An Inconvenient Truth

By Rogan Smith |
View Comments
It's Going To Be Better In The Bahamas

Welcome to The Bahamas. Land of sun, sand, sea . . . and mediocrity. A place where heads are proverbially buried in powdery white sand, messengers are metaphorically shot daily and foreign money is welcome with open arms, but the owners of said currency are not.

Here in these 700 islands, the truth is an unwelcome stranger. Facts aren’t welcome either. They give us gas.

It's Better In The Bahamas.
It’s Better In The Bahamas. Or is it?

We have a robust economy, a thriving second city, an impressive national grade average, no failing schools, the lowest crime rate in the world and an efficient and modern post office system that has made us the envy of the region, said no one ever.

We don’t view service as servitude, are tolerant of opposing views and are happy to embrace outsiders who could supplement the paucity of our experience, said absolutely no one ever.

In this country, a Bahamian passport trumps qualifications, degrees, experience and common sense. Oh, what’s that you say? You don’t have experience building spacecraft but you want the job? Are you Bahamian? Well, why didn’t you say so? We’ll just pass on this NASA aerospace engineer and his team of experts.

The Holy Grail - The Bahamian Passport
The Holy Grail – The Bahamian Passport

You can be white. You can be foreign. You can be outspoken. But, you cannot be white, foreign and outspoken. If you suffer from those three conditions, you are not authorized to speak. If you are Bahamian and white, you too, are not allowed to speak ill of Bahamians, the majority of whom are black. For you have money and privilege and cannot relate to the everyday experience. What’s that you say? You’re a white Bahamian, but you’re poor? Why, there’s no such thing. The mere color of your skin makes you wealthy and again, you are not qualified to speak.

Looking to invest in The Bahamas? You’ve made a wise choice and we thank you. We encourage you to bring your ideas, experience, millions of dollars, and extensive contacts with world business leaders. But, you’ll have to leave behind the experts who helped you build your empire, for we have experts here – talented Bahamians capable of building spaceships.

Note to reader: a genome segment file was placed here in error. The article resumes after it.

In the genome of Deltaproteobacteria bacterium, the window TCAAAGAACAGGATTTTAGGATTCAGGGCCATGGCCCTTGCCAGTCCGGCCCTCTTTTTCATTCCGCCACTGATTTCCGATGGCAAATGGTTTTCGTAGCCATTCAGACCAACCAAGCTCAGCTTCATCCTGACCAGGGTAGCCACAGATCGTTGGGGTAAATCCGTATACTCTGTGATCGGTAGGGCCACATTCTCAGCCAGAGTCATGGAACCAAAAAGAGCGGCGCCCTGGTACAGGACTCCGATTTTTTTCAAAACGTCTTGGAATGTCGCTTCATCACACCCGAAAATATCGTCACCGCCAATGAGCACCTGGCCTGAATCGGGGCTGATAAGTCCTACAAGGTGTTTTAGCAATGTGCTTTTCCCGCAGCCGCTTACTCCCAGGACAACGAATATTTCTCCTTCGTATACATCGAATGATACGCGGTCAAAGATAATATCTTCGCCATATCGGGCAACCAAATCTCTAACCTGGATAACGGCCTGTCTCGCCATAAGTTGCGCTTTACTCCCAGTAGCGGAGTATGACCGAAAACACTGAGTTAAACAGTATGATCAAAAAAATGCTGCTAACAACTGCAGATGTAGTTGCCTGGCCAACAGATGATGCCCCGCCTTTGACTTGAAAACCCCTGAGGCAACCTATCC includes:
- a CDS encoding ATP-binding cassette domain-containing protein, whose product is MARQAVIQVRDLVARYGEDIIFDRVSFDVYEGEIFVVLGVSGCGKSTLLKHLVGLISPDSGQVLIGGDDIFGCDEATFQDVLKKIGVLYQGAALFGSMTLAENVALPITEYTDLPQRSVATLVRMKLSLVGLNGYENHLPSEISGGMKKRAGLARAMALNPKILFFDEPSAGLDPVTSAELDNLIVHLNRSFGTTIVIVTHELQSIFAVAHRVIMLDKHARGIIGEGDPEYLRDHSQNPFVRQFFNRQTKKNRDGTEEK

You will hire Bahamians on your projects and you will not badmouth them. Especially if you are white. And foreign. And outspoken. You will not complain about bad service or poor attitudes. When in front of a microphone, you will stress that Bahamians are some of the warmest, friendliest, most honest, hardworking people your organization has ever encountered. When confronted with evidence to the contrary, you will reply, “That has not been our experience.”

To thank you for your investment, Mr. Investor, you will receive inordinate wait times for immigration documents to be processed, political foes locking horns over your request to recruit foreign labor, a workforce fueled by mediocrity and protected by the iron fist and razor tongue of a union leader hell bent on self-preservation. You will pay exorbitant energy costs, deal with theft at all levels and, if you’re white, you will be called a racist. If you’re black, you will be called an Uncle Tom. And if you’re a white man named Tom who has nieces, you will be called a racist Uncle Tom.

If you attempt to remove hair braiders, taxi drivers, Jet-Ski operators off of your property you will be accused of “coming in to take over” and “taking bread out my mout’” Notice, there is no “h” at the end of mouth. This is serious.

Immediately upon arriving in The Bahamas, your first order of business will be to hire an ad agency to create a PSA campaign, complete with easy-to-follow skits and testimonials from citizens in other jurisdictions. These PSAs will let the public know that you have no intentions of taking over. You will feature everyday men and women from those jurisdictions who will look directly into the camera and say, “Company X” came in and they did not take over. Another person should immediately appear on the screen to say, “They did not take bread out my mout’!”

Your second order of business will be to advertise heavily in all of the newspapers, radio and TV stations. Spend serious bucks here. Talk show hosts aren’t about to allow a few chronic callers to disrespect your organization. Not when they have to make payroll. You’ve just bought yourself months of good PR. So, make sure you factor that into your budget.

You may also want to hire a local spokesperson. The novelty of your hot-shot New York publicist will wear off quickly with Bahamians. What you need is an educated Bahamian spokesperson who is as equally comfortable speaking to a Bloomberg journalist as he is telling members of the media about their fat ma.

You will never allow yourself to be seen with a member of one political party – ever. If you’re at a function and the prime minister approaches you, immediately start shouting for Philip ‘Brave’ Davis to join the two of you. Your job is to strike up solid relationships with both sides to ensure continuity in the event of a change in government.

Functioning in The Bahamas will require you to unlearn everything you’ve ever been taught while working in a developed country. We’re developing. The ‘ing’ makes a big difference.

It’s not better in The Bahamas. But, I have hope that it’s going to be.

Remember, the truth will set you free. But first, it will piss you off.

Rogan Flag
All I need now is my passport, then I can work as an astronaut.

  • SHARE: